Sourcing key materials

Where we can, we source from UK suppliers and farmers. We spend more than £500 million on UK suppliers, many of which are small and medium sized businesses. Around 99% of the sugar, 95% of the apples and 81% of the milk and dairy products we buy come from British farmers. This gives us confidence in the provenance and sustainability of our key ingredients.

Applying high standards

Whatever we buy, it’s important to us to understand its impact on the environment, animal welfare and farmers and producers. Where it makes sense, we look for ingredients certified to meet recognised standards whether this be palm oil from producers that meet the Roundtable for Sustainable Palm Oil (RSPO) criteria, egg products that are certified from cage-free hens or cardboard boxes that meet the Forestry Stewardship Council requirements. For more information about some of the specific initiatives we’ve undertaken, please refer to the case studies below.

Improving animal welfare outcomes

At Premier Foods, we use animal based ingredients such as milk, eggs, meat and fish in a range of products. These ingredients are sourced in a number of ways, namely:

  • Direct purchase of the primary raw material (e.g. milk, egg, dairy powder)
  • Indirect purchase as a result of the primary raw material forming a component of a larger ingredient system (e.g. an animal derivative being used in a flavour or paste system)
  • As a direct or indirect ingredient by a third party, co-manufacturer 

We believe that all animals should be treated responsibly and with dignity and therefore expect our suppliers of animal based products and ingredients to meet high standards of animal welfare.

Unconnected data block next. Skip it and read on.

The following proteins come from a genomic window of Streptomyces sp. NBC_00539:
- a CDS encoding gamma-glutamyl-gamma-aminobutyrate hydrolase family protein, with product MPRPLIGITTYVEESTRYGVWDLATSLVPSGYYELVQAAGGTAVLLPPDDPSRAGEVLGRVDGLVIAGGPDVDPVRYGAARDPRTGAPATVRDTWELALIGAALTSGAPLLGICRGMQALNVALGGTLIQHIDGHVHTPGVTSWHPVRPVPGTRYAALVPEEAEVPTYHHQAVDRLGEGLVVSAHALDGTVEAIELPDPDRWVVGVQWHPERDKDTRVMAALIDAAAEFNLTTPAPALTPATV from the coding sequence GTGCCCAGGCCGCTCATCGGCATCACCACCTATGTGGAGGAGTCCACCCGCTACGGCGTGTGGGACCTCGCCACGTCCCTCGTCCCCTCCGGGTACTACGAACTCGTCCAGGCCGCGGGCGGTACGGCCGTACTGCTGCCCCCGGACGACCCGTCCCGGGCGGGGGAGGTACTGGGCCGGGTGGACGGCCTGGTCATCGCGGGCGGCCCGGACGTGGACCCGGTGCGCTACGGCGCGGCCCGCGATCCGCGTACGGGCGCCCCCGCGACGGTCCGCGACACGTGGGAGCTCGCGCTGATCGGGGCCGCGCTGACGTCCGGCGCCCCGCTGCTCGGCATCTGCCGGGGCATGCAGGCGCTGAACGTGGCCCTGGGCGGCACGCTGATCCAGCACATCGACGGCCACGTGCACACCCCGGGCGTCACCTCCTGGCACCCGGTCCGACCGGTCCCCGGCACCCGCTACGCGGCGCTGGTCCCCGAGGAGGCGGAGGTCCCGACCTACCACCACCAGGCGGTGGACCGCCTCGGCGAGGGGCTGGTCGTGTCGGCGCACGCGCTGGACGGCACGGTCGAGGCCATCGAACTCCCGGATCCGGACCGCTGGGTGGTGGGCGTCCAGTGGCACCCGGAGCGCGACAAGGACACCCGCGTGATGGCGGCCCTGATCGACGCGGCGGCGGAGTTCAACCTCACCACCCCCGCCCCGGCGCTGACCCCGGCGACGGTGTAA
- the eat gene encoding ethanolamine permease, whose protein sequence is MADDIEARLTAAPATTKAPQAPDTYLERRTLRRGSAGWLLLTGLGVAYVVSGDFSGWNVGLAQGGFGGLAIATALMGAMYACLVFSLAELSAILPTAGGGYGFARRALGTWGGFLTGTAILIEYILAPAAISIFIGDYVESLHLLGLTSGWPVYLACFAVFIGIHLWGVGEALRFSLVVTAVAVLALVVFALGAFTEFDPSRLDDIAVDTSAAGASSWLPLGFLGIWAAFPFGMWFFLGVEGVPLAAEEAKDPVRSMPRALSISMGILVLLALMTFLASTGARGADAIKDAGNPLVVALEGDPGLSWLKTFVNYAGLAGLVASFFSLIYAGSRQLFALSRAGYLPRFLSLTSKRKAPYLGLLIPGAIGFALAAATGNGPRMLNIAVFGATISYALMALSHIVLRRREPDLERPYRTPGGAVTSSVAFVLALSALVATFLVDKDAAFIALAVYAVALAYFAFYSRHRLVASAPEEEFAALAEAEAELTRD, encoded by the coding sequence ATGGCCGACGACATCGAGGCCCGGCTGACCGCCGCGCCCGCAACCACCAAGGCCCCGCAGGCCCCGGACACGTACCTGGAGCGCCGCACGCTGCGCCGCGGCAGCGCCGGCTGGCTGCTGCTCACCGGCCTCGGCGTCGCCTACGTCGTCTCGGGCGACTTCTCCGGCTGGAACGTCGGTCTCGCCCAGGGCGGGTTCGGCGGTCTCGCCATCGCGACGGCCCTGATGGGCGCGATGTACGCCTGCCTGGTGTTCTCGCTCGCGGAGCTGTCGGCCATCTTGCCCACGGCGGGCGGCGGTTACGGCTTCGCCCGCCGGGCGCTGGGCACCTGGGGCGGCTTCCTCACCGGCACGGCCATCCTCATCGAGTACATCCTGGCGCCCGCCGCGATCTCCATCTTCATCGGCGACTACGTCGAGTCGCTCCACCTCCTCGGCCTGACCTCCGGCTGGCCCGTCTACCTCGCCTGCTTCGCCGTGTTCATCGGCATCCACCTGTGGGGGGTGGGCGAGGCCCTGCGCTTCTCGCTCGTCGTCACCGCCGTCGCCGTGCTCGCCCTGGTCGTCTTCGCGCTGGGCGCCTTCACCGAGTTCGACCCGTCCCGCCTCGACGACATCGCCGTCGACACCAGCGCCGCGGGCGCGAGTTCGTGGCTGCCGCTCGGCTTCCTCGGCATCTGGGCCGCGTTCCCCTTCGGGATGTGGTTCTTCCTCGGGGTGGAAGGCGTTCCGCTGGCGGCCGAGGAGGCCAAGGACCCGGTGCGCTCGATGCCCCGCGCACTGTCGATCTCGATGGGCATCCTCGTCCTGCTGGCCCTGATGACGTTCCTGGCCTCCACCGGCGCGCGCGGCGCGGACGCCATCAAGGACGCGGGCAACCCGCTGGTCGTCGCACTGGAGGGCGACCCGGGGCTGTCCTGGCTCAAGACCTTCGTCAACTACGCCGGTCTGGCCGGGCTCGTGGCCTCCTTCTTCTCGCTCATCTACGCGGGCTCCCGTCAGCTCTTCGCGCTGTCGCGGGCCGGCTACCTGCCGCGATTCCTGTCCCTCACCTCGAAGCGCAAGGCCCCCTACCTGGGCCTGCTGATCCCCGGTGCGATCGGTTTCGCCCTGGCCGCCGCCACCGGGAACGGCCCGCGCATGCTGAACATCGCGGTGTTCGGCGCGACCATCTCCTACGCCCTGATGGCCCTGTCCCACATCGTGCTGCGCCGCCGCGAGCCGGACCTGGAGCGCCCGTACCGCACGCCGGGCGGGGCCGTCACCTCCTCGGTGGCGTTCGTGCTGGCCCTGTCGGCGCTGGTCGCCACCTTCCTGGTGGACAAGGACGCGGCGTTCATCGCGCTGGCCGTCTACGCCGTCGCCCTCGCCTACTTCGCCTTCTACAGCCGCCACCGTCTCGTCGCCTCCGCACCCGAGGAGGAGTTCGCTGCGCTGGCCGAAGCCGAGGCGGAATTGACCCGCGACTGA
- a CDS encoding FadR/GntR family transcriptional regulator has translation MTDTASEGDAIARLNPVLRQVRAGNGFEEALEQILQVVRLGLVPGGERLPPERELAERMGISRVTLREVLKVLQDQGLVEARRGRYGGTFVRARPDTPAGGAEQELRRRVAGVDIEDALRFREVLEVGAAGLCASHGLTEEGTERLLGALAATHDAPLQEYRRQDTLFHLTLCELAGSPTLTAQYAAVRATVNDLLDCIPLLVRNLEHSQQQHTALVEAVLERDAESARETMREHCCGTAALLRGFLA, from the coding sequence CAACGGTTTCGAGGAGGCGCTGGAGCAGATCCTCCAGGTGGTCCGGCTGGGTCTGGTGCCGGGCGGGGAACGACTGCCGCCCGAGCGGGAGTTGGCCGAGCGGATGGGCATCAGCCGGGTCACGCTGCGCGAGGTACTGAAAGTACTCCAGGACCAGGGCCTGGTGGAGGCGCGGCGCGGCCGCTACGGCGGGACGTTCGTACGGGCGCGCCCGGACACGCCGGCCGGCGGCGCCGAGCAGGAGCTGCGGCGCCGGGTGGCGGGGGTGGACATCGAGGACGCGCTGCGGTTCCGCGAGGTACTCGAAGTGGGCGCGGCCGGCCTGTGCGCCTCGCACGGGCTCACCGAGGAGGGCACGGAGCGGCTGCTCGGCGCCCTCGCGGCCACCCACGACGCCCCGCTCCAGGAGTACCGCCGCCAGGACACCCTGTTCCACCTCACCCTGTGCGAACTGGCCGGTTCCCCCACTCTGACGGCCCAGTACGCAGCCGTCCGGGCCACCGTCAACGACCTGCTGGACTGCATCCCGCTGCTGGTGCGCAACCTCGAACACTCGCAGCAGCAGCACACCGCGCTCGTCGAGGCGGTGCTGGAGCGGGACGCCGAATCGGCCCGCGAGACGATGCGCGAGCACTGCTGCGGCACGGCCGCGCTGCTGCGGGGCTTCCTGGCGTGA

In 2015, we strengthened our Animal Welfare Policy with a view to working with our suppliers to drive even higher animal welfare outcomes. Our revised policy has been communicated to all relevant suppliers, and we’ve gathered data to assess each supplier’s current approach to animal welfare and the standards they apply. 

From this analysis, we’ve agreed to prioritise the ingredients where we can exert the most influence and have the most impact. However, given the complexity our supply chain, we recognise that achieving our goals will take time. We therefore plan to work progressively with our suppliers towards meeting our welfare requirements by 2025.    

Collaborating with our milk suppliers

Milk and dairy ingredients are amongst the most important materials we buy. We currently use around 62 million litres of fresh milk, 1,500 tonnes of butter, 2,800 tonnes of milk powder and a range of other dairy ingredients such as cream, yogurt, condensed milk and whey in a wide range of products from Ambrosia rice pudding to Mr Kipling cakes to Sharwoods and Homepride cooking sauces. Currently, 73% of all the milk and dairy ingredients we buy are sourced from British suppliers and farmers. 

All the milk used in the dairy products we buy from UK suppliers comes from farms accredited to the Red Tractor Dairy Assurance Scheme. At a minimum, this means that animals have adequate space, safe and comfortable housing or shelter as well as unlimited access to fresh, clean drinking water and are appropriately nutritious meals. All farmers who keep livestock must keep a written health plan and medicine records so that they can monitor the health of their animals and prevent them from becoming unwell. 

To help drive standards, we are now working with our liquid milk suppliers to establish monitoring and evaluation systems to improve welfare outcomes further. As we make progress, we will extend our focus to other dairy suppliers.

Committed to cage-free eggs

We currently buy around 1,100 tonnes of egg products a year. In 2012, we made a commitment to source only cage free eggs for our entire business by 2017, and we were awarded a Good Egg award from Compassion in World Farming as a result.